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Links 14/01/2023: KDE Frameworks 5.102.0 and Mesa 23 RC

Posted in News Roundup at 7:32 pm by Dr. Roy Schestowitz

  • GNU/Linux

    • Veira Group introduces Linux-based Coolita 2.0 solutions for the Indian Smart TV market. – Newspatrolling.com

      Veira Group, one of India’s largest ODM for Smart TVs introduces Linux-based Coolita 2.0 solutions for the country’s growing smart TV market. With this development, Veira Group enters a new tech territory in partnership with the proprietary Coolita OS, highlighting its commitment to building a new smart TV ecosystem. Coolita OS is Skyworth first self-developed smart TV operating system, delivering a lighter, smoother, more convenient user experience.

      With the release of the Coolita 2.0 solutions, Veira intends to sell 500,000 Smart TVs equipped with the new OS for the top Indian brands. The new OS is set to transform the smart TV experience, for today’s internet-driven generation. It offers a wide variety of entertainment options and applications, such as YouTube, Prime Video, Zee5, Hungama, SonyLiv Etc. with a range of global and local content. Other features of this lite TV OS include pre-installed lite cloud games, a built-in Internet browser, an app store and a Data Saver that provides real-time data reminders to help people efficiently manage their data usage. Any Smart TV device that is connected to LAN can be used to watch a movie with network-free screen projection. With an exceptional user experience, platform stability, and affordability, Coolita is expected to become one of the leading & preferred Smart TV OS’s in India.

    • Veira Group introduces Linux-based Coolita 2.0 solutions for the Indian Smart TV market – Content Media Solution
    • Make Use OfThe 9 Best Career Options After Learning Linux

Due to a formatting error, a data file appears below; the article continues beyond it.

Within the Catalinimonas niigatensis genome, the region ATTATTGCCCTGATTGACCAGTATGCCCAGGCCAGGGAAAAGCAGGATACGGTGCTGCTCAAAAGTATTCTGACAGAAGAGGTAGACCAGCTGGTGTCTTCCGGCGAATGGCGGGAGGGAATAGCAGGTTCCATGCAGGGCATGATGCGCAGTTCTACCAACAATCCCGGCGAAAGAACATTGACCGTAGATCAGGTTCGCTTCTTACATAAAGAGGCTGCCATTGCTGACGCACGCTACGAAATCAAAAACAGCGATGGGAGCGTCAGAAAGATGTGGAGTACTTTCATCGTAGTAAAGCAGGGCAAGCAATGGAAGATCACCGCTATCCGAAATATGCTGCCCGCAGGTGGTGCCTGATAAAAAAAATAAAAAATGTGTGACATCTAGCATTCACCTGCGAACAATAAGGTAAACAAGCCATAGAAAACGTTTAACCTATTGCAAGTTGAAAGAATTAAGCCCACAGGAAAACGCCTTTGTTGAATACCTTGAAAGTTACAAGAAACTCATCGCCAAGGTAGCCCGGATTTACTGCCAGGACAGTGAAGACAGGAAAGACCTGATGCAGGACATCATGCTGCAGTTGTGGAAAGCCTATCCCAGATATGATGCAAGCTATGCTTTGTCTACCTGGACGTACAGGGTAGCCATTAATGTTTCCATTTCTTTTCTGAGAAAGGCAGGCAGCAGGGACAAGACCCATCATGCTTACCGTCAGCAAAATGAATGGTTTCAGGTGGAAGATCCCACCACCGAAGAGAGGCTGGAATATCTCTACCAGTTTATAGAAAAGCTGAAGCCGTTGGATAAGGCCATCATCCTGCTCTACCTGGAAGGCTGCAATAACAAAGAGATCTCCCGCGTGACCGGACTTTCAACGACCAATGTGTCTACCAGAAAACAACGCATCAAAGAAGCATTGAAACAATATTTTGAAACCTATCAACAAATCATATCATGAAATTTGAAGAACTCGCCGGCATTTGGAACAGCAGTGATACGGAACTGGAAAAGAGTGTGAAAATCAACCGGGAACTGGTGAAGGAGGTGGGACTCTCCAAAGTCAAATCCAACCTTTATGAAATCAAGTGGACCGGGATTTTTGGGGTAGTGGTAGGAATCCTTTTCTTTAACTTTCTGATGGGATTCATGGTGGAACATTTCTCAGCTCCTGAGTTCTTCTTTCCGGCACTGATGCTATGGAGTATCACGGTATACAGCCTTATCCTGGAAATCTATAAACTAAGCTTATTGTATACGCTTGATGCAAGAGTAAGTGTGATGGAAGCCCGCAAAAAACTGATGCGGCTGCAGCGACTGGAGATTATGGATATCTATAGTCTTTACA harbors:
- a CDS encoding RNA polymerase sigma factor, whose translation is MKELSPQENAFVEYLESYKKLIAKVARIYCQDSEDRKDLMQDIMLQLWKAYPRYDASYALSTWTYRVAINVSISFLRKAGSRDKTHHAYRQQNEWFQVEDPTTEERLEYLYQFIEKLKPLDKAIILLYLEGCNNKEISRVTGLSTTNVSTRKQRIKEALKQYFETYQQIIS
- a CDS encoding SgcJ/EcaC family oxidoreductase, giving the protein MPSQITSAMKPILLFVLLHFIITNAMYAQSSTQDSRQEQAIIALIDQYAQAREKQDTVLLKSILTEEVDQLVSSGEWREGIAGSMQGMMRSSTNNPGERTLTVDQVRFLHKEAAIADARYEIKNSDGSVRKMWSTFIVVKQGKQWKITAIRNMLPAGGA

Ready to start your professional Linux career? Here are some of the best job options for you after you’ve learned Linux and open source.

      There is a reason why many people use Linux but in different capacities. From using Linux distros as individual users to developers writing apps for Linux users, there is a different purpose associated with Linux.

      When working on Linux, you can pursue various career options and avenues. Each stream will open opportunities, allowing you to make the most out of your newly derived skills.

      You can pursue a few options after getting familiar with Linux and its related technologies. Here are a few top professions you can choose after learning Linux.

    • Linux LinksLinux Around The World: USA – Missouri – LinuxLinks

      We cover events and user groups that are running in the US state of Missouri. This article forms part of our Linux Around The World series.

    • Desktop/Laptop

      • Notebook CheckSystem76 teases beefy Pangolin Linux laptop update with Ryzen 7 6800U – NotebookCheck.net News

        System76 is known for its high-quality laptops that run Linux (either Ubuntu or System76′s own Pop!_OS). However, most of their laptops run on Intel CPUs, so AMD fans were left in the lurch… until the original Pangolin debuted a few years ago. System76 recently teased the upcoming version of the Pangolin, replete with the latest and greatest from AMD.

        The new Pangolin will come with AMD’s Ryzen 7 6800U CPU, Radeon 680M integrated graphics (built on AMD’s RDNA 2 architecture), and up to 32 GB of LPDDR5 RAM (6400 MHz). The laptop will have slots for two M.2 PCIe NVMe SSDs (up to 16 TB total).

        Connectivity is covered by three USB-A 3.2 Gen 1 (5 Gbps) ports, a single USB-C 3.2 Gen 2 (10 Gbps) port, and an SD card reader. USB 4 is noticeably absent. An HDMI 2.0 port and 3.5 mm combo audio jack round out connections.